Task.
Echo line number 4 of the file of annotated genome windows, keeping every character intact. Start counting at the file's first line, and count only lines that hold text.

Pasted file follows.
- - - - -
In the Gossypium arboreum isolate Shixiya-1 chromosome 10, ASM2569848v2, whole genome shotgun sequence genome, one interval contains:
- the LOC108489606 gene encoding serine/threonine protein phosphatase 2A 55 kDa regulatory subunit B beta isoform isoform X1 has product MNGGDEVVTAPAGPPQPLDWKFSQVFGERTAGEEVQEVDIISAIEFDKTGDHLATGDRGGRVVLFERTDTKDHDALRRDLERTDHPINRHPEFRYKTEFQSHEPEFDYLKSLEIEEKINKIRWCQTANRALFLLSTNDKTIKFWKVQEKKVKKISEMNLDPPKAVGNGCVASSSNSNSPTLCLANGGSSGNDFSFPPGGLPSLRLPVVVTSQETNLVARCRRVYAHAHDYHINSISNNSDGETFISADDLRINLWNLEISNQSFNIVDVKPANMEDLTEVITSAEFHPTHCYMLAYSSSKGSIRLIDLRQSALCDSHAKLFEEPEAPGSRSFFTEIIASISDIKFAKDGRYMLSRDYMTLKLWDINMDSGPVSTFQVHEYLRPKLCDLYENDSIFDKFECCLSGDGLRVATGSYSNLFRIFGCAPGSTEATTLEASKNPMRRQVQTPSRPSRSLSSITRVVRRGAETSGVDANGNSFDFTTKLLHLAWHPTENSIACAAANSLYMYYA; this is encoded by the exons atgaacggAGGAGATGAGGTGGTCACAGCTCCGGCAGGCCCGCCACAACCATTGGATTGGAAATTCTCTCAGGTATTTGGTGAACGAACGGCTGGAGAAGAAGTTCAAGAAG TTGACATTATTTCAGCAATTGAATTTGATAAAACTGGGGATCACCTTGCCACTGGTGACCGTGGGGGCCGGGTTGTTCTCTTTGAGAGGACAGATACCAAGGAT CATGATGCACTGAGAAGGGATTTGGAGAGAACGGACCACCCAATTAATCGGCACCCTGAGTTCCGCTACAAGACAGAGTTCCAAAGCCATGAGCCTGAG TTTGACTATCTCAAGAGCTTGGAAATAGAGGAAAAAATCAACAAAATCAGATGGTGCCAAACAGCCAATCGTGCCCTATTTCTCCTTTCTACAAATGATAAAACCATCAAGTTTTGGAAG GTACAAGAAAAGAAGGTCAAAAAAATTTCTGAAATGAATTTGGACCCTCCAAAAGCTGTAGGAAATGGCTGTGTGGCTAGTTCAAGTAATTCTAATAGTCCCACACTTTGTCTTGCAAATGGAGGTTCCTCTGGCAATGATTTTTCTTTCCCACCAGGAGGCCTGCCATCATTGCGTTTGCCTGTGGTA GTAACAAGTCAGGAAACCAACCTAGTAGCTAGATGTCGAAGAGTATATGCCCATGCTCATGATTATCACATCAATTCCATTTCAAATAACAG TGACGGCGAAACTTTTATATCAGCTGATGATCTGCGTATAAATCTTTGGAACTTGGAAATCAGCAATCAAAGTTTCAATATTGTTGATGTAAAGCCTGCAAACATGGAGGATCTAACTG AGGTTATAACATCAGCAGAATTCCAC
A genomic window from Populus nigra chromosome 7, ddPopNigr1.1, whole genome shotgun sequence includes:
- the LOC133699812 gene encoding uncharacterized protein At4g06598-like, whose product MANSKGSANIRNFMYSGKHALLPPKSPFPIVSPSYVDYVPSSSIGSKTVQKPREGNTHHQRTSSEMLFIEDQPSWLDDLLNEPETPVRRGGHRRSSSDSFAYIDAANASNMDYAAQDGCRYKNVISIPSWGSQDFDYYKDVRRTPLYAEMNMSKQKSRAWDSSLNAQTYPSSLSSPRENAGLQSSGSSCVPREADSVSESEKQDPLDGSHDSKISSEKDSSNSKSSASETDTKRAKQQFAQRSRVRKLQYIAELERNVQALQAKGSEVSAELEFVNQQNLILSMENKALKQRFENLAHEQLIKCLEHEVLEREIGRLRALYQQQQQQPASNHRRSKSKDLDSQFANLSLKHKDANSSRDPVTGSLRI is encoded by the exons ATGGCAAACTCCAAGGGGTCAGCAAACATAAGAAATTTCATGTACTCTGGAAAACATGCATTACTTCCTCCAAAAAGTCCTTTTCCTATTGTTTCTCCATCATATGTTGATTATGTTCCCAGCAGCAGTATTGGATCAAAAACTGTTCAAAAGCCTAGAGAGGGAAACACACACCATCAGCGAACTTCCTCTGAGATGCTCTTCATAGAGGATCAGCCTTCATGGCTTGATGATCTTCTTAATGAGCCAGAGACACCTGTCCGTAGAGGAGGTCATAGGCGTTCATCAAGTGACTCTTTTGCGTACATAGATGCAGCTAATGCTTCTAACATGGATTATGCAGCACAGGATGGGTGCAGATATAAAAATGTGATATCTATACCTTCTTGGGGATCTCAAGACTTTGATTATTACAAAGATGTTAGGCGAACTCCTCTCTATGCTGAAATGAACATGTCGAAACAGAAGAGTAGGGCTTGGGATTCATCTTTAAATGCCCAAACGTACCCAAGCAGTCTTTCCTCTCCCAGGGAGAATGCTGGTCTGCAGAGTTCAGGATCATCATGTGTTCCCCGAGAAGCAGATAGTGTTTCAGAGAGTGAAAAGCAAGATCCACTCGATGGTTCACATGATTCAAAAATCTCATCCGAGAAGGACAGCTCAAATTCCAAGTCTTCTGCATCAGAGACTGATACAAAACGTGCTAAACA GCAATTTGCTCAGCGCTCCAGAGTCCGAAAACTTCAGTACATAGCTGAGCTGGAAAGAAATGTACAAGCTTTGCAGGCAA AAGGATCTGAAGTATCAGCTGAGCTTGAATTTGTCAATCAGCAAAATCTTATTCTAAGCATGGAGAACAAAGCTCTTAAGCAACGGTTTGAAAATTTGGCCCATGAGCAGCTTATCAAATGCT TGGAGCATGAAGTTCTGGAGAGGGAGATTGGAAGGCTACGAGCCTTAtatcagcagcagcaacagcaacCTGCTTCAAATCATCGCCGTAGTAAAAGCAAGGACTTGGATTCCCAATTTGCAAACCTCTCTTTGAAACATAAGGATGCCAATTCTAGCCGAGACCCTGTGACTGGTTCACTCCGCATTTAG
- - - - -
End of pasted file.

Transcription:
- the LOC133699812 gene encoding uncharacterized protein At4g06598-like, whose product MANSKGSANIRNFMYSGKHALLPPKSPFPIVSPSYVDYVPSSSIGSKTVQKPREGNTHHQRTSSEMLFIEDQPSWLDDLLNEPETPVRRGGHRRSSSDSFAYIDAANASNMDYAAQDGCRYKNVISIPSWGSQDFDYYKDVRRTPLYAEMNMSKQKSRAWDSSLNAQTYPSSLSSPRENAGLQSSGSSCVPREADSVSESEKQDPLDGSHDSKISSEKDSSNSKSSASETDTKRAKQQFAQRSRVRKLQYIAELERNVQALQAKGSEVSAELEFVNQQNLILSMENKALKQRFENLAHEQLIKCLEHEVLEREIGRLRALYQQQQQQPASNHRRSKSKDLDSQFANLSLKHKDANSSRDPVTGSLRI is encoded by the exons ATGGCAAACTCCAAGGGGTCAGCAAACATAAGAAATTTCATGTACTCTGGAAAACATGCATTACTTCCTCCAAAAAGTCCTTTTCCTATTGTTTCTCCATCATATGTTGATTATGTTCCCAGCAGCAGTATTGGATCAAAAACTGTTCAAAAGCCTAGAGAGGGAAACACACACCATCAGCGAACTTCCTCTGAGATGCTCTTCATAGAGGATCAGCCTTCATGGCTTGATGATCTTCTTAATGAGCCAGAGACACCTGTCCGTAGAGGAGGTCATAGGCGTTCATCAAGTGACTCTTTTGCGTACATAGATGCAGCTAATGCTTCTAACATGGATTATGCAGCACAGGATGGGTGCAGATATAAAAATGTGATATCTATACCTTCTTGGGGATCTCAAGACTTTGATTATTACAAAGATGTTAGGCGAACTCCTCTCTATGCTGAAATGAACATGTCGAAACAGAAGAGTAGGGCTTGGGATTCATCTTTAAATGCCCAAACGTACCCAAGCAGTCTTTCCTCTCCCAGGGAGAATGCTGGTCTGCAGAGTTCAGGATCATCATGTGTTCCCCGAGAAGCAGATAGTGTTTCAGAGAGTGAAAAGCAAGATCCACTCGATGGTTCACATGATTCAAAAATCTCATCCGAGAAGGACAGCTCAAATTCCAAGTCTTCTGCATCAGAGACTGATACAAAACGTGCTAAACA GCAATTTGCTCAGCGCTCCAGAGTCCGAAAACTTCAGTACATAGCTGAGCTGGAAAGAAATGTACAAGCTTTGCAGGCAA AAGGATCTGAAGTATCAGCTGAGCTTGAATTTGTCAATCAGCAAAATCTTATTCTAAGCATGGAGAACAAAGCTCTTAAGCAACGGTTTGAAAATTTGGCCCATGAGCAGCTTATCAAATGCT TGGAGCATGAAGTTCTGGAGAGGGAGATTGGAAGGCTACGAGCCTTAtatcagcagcagcaacagcaacCTGCTTCAAATCATCGCCGTAGTAAAAGCAAGGACTTGGATTCCCAATTTGCAAACCTCTCTTTGAAACATAAGGATGCCAATTCTAGCCGAGACCCTGTGACTGGTTCACTCCGCATTTAG